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Daniel J. Graeber

Daniel J. Graeber

Daniel Graeber is a writer and political analyst based in Michigan. His work on matters related to the geopolitical aspects of the global energy sector,…

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Kazakhstan Could Leave U.S. Shale in the Dust

Kazakhstan Could Leave U.S. Shale in the Dust

A consortium in Kazakhstan led by U.S. supermajor Chevron said it set a production record in the country's western Tengiz oil field and last week, China said it was piping in more oil from Kazakhstan than ever before. Even with its giant Kashagan field down, the prospects look up for the Central Asian country.

Tengizchevroil, a joint venture between Chevron, Exxon Mobil, state-owned KazMunayGas and Russia's LukArco, said production from the onshore Tengiz oil field in western Kazakhstan increased nearly 12 percent from 2012 levels to an annual 177 million barrels last year.

Tim Miller, director-general of the consortium known also as TCO, said Monday from Astana, the nation's capital, oil production from Tengiz would help Kazakhstan reach its 2020 production target of at least 733 million barrels. Chevron describes Tengiz as a "super giant" and the field alone accounts for nearly 30 percent of the country's total production.

Related article: Kashagan, Down but not Out

The Organization of Petroleum Exporting Countries said in its market report for January that Kazakhstan carried its own against the otherwise disappointing 2013 for oil producers in the former Soviet Union. Russian, meanwhile, will shift further away from the European Union by sending its crude oil to China through the Kazakh transit network during the first quarter of 2014. OPEC said Kazakhstan’s oil supply increased by notably from the previous year to average 1.64 million bpd in 2013.

On the consumer end, Chinese government data show its oil imports from Saudi Arabia, its largest supplier, was stable last year and last week, Beijing said oil sent through the 745-mile China-Kazakhstan pipeline hit a record at 86 million barrels in 2013. That's 14 percent higher year-on-year, reflecting China's efforts to diversify its crude oil import options.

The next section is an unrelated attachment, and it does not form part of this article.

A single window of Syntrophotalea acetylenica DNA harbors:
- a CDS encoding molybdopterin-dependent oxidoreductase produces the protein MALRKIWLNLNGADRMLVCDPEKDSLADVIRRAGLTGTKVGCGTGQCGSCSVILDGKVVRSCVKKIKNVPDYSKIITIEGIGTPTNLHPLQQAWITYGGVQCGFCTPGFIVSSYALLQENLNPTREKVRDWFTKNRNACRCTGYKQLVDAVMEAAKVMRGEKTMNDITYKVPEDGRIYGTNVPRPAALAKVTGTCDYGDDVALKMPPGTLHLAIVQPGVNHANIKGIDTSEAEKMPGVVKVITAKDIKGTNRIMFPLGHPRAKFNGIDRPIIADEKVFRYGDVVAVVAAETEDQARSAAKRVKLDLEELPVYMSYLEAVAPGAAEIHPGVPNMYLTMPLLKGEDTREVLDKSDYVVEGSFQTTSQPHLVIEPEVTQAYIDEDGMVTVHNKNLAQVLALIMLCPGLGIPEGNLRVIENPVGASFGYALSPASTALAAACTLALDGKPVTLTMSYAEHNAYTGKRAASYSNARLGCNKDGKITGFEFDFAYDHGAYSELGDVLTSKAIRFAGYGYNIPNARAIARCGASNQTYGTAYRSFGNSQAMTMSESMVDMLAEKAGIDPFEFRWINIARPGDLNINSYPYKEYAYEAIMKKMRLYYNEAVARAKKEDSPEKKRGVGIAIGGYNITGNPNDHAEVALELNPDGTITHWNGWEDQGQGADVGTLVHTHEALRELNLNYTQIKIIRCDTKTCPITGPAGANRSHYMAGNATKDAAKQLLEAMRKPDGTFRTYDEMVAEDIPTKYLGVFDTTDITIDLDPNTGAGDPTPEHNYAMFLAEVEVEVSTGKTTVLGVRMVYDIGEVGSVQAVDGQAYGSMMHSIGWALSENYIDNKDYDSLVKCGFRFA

For investors, that shift from Beijing reflects an overall realignment of energy market centers to Asia. TCO said its $7.4 billion expansion project for Tengiz should help field production increase steadily throughout the course of the decade.

Chevron is also assisting KazMunayGas with developments at the Karachaganak oil field in Kazakhstan, which last year averaged 213,000 bpd, making it one of the largest oil fields in the world. A $5.4 billion project outlined in 2010 calls for the expansion of a 900-mile Caspian oil pipeline to 1.4 million bpd from its current capacity of 730,000 bpd for a Black Sea coast terminal.

The biggest of Kazakhstan's super giants, Kashagan, remains offline. OPEC said last year was supposed to be Kazkhstan's breakout year, but pipeline issues at the 13 billion barrel field kept it out of a limelight stolen when Azerbaijan made transit decisions for its Shah Deniz gas field in the Caspian Sea. All told, production from Kashagan was online for less than two months last year. The North Caspian Operating Co., the consortium managing the field, said the date of restart depends on the extent of the necessary repairs.  When it does return, as much as 1.5 million bpd could come from the project, leaving Azerbaijan and possibly the best U.S. shale has to offer in its wake.

By. Daniel J. Graeber of Oilprice.com




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Leave a comment
  • Anon on January 31 2014 said:
    Khazakstan just announced they will nationalize their metals. No more private sector companies
  • Liza on February 08 2014 said:
    Good article. only good side of the Oil and Gas Bussines. what about bad side of it??? ecology etc? what they wants to do with money of this "super giant"???

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